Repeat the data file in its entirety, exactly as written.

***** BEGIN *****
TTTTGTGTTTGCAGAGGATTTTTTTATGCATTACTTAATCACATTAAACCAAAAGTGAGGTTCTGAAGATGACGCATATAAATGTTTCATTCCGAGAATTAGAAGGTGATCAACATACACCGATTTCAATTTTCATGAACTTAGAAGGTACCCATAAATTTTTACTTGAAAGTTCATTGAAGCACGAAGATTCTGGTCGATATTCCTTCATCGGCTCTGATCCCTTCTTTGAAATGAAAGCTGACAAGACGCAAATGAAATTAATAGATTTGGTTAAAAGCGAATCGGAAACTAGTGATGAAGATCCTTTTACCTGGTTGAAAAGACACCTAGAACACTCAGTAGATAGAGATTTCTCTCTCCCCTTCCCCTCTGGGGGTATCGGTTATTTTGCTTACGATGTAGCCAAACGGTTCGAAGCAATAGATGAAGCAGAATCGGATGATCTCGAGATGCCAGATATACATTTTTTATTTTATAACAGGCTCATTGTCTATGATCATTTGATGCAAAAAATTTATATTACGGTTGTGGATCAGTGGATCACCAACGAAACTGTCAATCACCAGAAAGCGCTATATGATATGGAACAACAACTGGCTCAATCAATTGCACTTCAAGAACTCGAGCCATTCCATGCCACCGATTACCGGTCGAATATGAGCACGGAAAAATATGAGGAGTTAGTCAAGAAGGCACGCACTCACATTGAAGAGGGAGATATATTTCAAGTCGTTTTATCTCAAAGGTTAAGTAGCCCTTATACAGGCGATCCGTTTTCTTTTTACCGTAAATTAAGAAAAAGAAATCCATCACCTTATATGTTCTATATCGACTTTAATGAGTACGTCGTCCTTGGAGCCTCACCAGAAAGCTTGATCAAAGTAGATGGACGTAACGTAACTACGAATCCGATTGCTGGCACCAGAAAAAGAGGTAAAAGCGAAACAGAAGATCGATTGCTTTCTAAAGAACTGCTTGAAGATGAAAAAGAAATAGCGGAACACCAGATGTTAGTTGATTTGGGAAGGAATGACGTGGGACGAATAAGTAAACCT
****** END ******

TTTTGTGTTTGCAGAGGATTTTTTTATGCATTACTTAATCACATTAAACCAAAAGTGAGGTTCTGAAGATGACGCATATAAATGTTTCATTCCGAGAATTAGAAGGTGATCAACATACACCGATTTCAATTTTCATGAACTTAGAAGGTACCCATAAATTTTTACTTGAAAGTTCATTGAAGCACGAAGATTCTGGTCGATATTCCTTCATCGGCTCTGATCCCTTCTTTGAAATGAAAGCTGACAAGACGCAAATGAAATTAATAGATTTGGTTAAAAGCGAATCGGAAACTAGTGATGAAGATCCTTTTACCTGGTTGAAAAGACACCTAGAACACTCAGTAGATAGAGATTTCTCTCTCCCCTTCCCCTCTGGGGGTATCGGTTATTTTGCTTACGATGTAGCCAAACGGTTCGAAGCAATAGATGAAGCAGAATCGGATGATCTCGAGATGCCAGATATACATTTTTTATTTTATAACAGGCTCATTGTCTATGATCATTTGATGCAAAAAATTTATATTACGGTTGTGGATCAGTGGATCACCAACGAAACTGTCAATCACCAGAAAGCGCTATATGATATGGAACAACAACTGGCTCAATCAATTGCACTTCAAGAACTCGAGCCATTCCATGCCACCGATTACCGGTCGAATATGAGCACGGAAAAATATGAGGAGTTAGTCAAGAAGGCACGCACTCACATTGAAGAGGGAGATATATTTCAAGTCGTTTTATCTCAAAGGTTAAGTAGCCCTTATACAGGCGATCCGTTTTCTTTTTACCGTAAATTAAGAAAAAGAAATCCATCACCTTATATGTTCTATATCGACTTTAATGAGTACGTCGTCCTTGGAGCCTCACCAGAAAGCTTGATCAAAGTAGATGGACGTAACGTAACTACGAATCCGATTGCTGGCACCAGAAAAAGAGGTAAAAGCGAAACAGAAGATCGATTGCTTTCTAAAGAACTGCTTGAAGATGAAAAAGAAATAGCGGAACACCAGATGTTAGTTGATTTGGGAAGGAATGACGTGGGACGAATAAGTAAACCT